MINNESOTA Brett Favre kept his Super Bowl dream alive in emphatic fashion by throwing four touchdown passes to lift the Minnesota Vikings to a crushing 34-3 win over the Dallas Cowboys in their divisional playoff on Sunday.
Receiver Sidney Rice pulled in three of Favre's touchdown passes for the Vikings who will visit the New Orleans Saints in the NFC Championship game next Sunday.
The 40-year-old Favre, the oldest starting quarterback in playoff history, threw for 234 yards to continue his outstanding season.
"This is what I came back for --- this is what the team expected -- to be in the playoff. We had to be confident and we had to play outstanding football. It was a great win for us, in all our phases," Favre told reporters.
The quarterback was expertly protected by his line against a Cowboys defense that went into the game in impressive form.
"Probably the most fatigued or tired I got today was celebrating," said Favre.
"I tip my hat to our guys, they were outstanding up front.
"When you are 40 years old, let's be honest, if you take a pounding, something is going to give. Our guys have been outstanding. I was concerned (about the Cowboys defense)," he said.
In the end, it was the Vikings' defensive line that was ruthless, sacking Cowboys quarterback Tony Romo six times.
The hits had an impact as Romo fumbled three times and threw an interception, his most turnovers in a game since the second week of the season.
"It's not rocket science, when the front four are pressurizing you it makes it difficult," Romo said.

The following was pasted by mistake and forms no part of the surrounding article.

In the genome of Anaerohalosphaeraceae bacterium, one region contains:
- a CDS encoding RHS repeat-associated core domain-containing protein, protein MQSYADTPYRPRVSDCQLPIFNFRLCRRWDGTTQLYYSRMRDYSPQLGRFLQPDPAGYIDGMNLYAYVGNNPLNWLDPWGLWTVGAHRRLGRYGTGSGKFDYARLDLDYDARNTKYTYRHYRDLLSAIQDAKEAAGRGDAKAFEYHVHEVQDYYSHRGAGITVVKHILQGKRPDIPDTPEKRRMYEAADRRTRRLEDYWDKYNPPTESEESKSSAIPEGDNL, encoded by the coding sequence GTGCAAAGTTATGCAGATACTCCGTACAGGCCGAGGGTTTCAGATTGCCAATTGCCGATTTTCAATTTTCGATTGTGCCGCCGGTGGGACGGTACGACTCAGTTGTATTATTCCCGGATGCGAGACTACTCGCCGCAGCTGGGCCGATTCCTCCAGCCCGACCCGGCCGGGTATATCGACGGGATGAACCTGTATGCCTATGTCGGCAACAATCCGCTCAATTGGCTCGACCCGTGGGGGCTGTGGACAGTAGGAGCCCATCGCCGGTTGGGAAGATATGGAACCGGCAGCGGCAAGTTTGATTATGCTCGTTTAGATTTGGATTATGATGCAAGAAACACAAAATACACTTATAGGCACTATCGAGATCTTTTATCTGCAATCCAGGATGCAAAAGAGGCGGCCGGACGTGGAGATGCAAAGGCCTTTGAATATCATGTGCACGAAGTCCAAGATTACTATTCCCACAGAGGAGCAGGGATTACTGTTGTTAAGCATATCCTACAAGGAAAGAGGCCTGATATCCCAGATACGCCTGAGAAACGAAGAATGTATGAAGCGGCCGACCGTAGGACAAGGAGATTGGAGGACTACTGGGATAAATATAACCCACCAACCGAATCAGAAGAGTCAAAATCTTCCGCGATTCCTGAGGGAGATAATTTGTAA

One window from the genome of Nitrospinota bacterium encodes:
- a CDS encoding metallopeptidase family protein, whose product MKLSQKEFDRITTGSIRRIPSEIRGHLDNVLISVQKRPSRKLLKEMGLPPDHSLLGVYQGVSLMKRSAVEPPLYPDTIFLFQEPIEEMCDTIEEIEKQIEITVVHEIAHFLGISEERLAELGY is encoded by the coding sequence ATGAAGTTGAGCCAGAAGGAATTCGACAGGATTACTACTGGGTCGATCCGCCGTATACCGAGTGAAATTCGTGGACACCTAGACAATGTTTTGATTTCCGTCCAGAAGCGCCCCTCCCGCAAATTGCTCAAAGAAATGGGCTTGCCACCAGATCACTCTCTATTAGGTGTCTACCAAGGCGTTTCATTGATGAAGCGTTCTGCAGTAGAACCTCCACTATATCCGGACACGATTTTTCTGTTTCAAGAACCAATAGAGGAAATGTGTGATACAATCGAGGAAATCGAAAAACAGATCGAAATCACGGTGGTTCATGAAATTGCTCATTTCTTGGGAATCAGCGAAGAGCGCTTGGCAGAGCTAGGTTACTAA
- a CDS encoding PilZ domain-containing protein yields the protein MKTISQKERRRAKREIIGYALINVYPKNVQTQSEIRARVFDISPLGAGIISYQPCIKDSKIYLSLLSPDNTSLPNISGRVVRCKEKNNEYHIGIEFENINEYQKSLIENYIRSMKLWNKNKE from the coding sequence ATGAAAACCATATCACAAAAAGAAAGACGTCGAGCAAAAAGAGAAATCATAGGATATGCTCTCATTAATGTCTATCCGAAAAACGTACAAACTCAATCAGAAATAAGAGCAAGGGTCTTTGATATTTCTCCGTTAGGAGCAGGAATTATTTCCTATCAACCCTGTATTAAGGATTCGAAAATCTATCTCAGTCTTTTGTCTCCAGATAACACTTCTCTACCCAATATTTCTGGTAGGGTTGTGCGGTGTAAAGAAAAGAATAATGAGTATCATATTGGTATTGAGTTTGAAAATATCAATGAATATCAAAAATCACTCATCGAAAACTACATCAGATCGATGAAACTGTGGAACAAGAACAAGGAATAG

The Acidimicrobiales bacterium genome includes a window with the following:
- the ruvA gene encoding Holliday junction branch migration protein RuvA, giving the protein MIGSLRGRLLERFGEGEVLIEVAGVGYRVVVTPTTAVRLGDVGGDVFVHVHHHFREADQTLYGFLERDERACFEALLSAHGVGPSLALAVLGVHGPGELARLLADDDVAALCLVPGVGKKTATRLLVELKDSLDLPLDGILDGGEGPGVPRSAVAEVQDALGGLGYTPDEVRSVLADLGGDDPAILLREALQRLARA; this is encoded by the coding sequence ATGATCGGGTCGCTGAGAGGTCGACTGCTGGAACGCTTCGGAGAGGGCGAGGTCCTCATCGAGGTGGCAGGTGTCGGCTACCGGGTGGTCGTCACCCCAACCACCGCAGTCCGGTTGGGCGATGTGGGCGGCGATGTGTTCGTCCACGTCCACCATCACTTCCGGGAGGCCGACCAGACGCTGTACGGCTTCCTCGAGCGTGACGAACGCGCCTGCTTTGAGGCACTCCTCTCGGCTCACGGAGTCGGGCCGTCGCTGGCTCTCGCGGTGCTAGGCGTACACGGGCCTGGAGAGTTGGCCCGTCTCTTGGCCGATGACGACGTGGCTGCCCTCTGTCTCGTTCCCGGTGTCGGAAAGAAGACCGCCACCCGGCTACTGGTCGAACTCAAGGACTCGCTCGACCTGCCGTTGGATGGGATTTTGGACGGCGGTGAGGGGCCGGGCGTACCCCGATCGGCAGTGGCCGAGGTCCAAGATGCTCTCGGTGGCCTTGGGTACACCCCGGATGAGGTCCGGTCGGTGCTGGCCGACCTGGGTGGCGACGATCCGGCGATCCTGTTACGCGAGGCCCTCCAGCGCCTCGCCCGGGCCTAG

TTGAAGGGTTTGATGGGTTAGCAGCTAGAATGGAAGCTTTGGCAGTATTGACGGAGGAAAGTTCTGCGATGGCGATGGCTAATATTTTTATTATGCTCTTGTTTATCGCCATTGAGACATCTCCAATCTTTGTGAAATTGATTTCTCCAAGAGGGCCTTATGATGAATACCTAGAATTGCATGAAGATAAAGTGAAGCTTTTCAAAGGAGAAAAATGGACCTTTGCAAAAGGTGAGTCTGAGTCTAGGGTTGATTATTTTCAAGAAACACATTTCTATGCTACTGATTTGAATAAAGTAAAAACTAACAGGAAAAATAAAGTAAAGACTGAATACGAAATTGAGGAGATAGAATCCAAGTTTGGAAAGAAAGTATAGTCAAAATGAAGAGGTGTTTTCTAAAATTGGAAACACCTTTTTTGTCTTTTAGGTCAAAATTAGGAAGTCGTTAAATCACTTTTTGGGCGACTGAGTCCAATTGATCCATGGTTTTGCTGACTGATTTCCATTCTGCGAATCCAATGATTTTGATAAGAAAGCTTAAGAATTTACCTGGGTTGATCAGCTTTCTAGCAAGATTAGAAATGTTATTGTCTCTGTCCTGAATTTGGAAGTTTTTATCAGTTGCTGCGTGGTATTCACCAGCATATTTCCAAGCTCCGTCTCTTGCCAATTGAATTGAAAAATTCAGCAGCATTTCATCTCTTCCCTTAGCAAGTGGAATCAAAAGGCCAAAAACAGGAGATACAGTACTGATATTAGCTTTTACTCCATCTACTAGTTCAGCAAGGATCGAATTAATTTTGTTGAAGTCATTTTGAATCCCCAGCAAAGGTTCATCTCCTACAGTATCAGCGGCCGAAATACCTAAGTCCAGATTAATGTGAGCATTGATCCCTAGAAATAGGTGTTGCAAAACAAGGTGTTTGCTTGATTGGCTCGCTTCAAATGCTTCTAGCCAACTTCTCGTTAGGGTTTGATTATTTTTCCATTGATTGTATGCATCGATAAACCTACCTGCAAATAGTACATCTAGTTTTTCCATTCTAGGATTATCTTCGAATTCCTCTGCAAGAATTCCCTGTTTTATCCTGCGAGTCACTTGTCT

Favre, whose four touchdowns were a personal best in the playoffs, found Rice twice in the first half with expertly floated passes and the Vikings were 17-3 up at halftime.
Minnesota put the game beyond Dallas with a Rice catch on a 45-yard pass from Favre in the fourth before making the win even more emphatic through Visanthe Shiancoe on another looping throw from Favre.
The Cowboys did not help themselves with two missed field goals from kicker Shaun Suisham but it was the lack of protection for Romo that cost them.
"It had a lot to do with pressure, it seemed like Tony was running for his life a lot," Cowboys head coach Wade Phillips said.
For Favre, the match-up in the Louisiana Super Dome will be another emotional occasion in what is a remarkable comeback campaign.
Born in Mississippi, Favre was a Saints fan in his youth and the stadium was also the scene of his sole Super Bowl triumph at the end of the 1996 season.
Favre said he was glad with his decision to change his mind over retirement and insisted he was loving every minute.
"The enthusiasm and passion you see is real -- the guys feed off that and fans enjoy that because it is real and genuine.
"You can't fake that, you can try but people will see right through it."
(Reporting by Simon Evans in Miami; Editing by Ed Osmond)